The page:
Welcome to our series Beauty Test, where we invite the freshest new faces to the Byrdie studio to test-drive the most buzzed-about beauty trends—or, to be honest, just some rad makeup looks we’ve been dying to see in real life. This month, get to know model-of-the-moment Salem Mitchell.
It’s safe to say the beauty landscape looks different than it did 10, even five years ago. Upstart beauty brands like are breaking ground for diversity in their ad campaigns (and not just by race—by gender and body type as well), and more models who fall outside of the typical “norm”—aka tall, thin, and usually white—are making a name for themselves in the industry. One such model is 19-year-old Salem Mitchell.
Like many of her millennial peers, Salem was discovered by her agency Ford Models via her Instagram account, where she had amassed a sizable following by posting photos of herself—you need only one glance of her signature freckles and sunny smile to understand why. Unlike most of her peers, however, Mitchell comes across much wiser than her 19 years. There some self-assuredness and quiet confidence to her you’d expect from someone several years older. But maybe it’s no surprise. Navigating a large social media audience isn’t always just racking up thousands of followers and likes. Since age 15, when she first created her Instagram, Mitchell has suffered her fair share of name-calling and hostility from those who hide behind the mask of internet anonymity (such as the commenters who call her a “banana” because of her freckles).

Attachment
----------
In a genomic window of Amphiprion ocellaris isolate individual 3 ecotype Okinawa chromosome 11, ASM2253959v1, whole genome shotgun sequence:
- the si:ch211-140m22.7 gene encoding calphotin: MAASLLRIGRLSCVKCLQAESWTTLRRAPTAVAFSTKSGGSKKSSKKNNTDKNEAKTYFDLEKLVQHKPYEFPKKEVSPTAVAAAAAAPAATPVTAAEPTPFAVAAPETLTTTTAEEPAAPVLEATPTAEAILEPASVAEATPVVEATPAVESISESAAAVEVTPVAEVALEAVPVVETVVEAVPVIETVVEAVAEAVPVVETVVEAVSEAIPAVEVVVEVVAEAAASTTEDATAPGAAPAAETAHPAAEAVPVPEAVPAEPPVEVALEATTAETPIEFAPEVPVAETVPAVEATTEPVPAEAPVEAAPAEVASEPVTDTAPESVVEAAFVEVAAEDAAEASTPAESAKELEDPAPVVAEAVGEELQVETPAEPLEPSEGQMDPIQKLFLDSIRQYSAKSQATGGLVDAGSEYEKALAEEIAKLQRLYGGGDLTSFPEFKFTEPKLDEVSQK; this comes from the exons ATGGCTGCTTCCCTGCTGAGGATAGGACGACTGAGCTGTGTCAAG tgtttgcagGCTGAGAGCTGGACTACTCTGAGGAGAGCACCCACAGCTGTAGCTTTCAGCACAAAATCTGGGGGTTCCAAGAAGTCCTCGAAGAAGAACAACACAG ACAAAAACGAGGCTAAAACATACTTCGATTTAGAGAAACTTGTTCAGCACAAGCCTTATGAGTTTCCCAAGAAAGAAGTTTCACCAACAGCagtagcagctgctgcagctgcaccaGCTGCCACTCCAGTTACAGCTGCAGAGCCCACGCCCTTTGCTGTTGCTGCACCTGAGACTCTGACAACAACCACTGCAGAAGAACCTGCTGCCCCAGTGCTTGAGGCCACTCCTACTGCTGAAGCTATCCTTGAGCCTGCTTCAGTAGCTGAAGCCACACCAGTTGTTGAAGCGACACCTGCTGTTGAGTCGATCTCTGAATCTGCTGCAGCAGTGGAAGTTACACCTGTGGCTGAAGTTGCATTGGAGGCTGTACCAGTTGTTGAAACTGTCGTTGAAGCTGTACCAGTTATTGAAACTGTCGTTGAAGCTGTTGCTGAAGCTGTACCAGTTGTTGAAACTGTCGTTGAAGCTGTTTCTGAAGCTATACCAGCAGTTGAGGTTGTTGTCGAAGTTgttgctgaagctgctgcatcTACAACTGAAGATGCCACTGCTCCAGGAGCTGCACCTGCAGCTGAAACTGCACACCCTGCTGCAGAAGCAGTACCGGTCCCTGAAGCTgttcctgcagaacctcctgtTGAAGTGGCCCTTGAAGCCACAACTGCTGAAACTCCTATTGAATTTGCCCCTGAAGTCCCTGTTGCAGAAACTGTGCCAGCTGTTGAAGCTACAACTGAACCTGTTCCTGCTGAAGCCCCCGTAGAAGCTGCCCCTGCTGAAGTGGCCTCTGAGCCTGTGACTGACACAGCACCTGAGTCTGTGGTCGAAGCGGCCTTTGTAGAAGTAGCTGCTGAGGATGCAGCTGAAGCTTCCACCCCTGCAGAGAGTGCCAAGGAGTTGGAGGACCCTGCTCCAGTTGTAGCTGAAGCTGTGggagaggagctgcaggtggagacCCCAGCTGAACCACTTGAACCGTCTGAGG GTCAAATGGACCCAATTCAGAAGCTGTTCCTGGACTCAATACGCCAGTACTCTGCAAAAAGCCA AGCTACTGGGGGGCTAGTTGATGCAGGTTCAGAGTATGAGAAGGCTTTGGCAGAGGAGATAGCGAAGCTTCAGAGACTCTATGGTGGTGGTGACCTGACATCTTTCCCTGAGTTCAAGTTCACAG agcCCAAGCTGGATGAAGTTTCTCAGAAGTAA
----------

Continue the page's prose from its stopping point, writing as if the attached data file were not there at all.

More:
Mitchell isn’t jaded, however, but discerning; not overtly naïve, but cautiously optimistic. Rather than allow naysayers bring her down or affect her self-image, she flips the script and laughs with them (and ultimately takes the power away from their words). She’s outspoken about topics like diversity and women’s empowerment and represents a new generation of unapologetic, blatantly self-possessed models who look different, act differently, and think differently than their more uniform predecessors—and frankly, it’s about time.
With that in mind, we invited Mitchell to our studio in L.A. to have a makeup playdate and just hang out. There was glitter, and there was (a lot of) gloss—and yes, there was even some spontaneous dancing. We left with plenty of makeup inspiration, an even greater admiration for Mitchell and her seriously strong sense of self-worth, and the knowledge that this is only the start of what we’ll be seeing of her in years to come.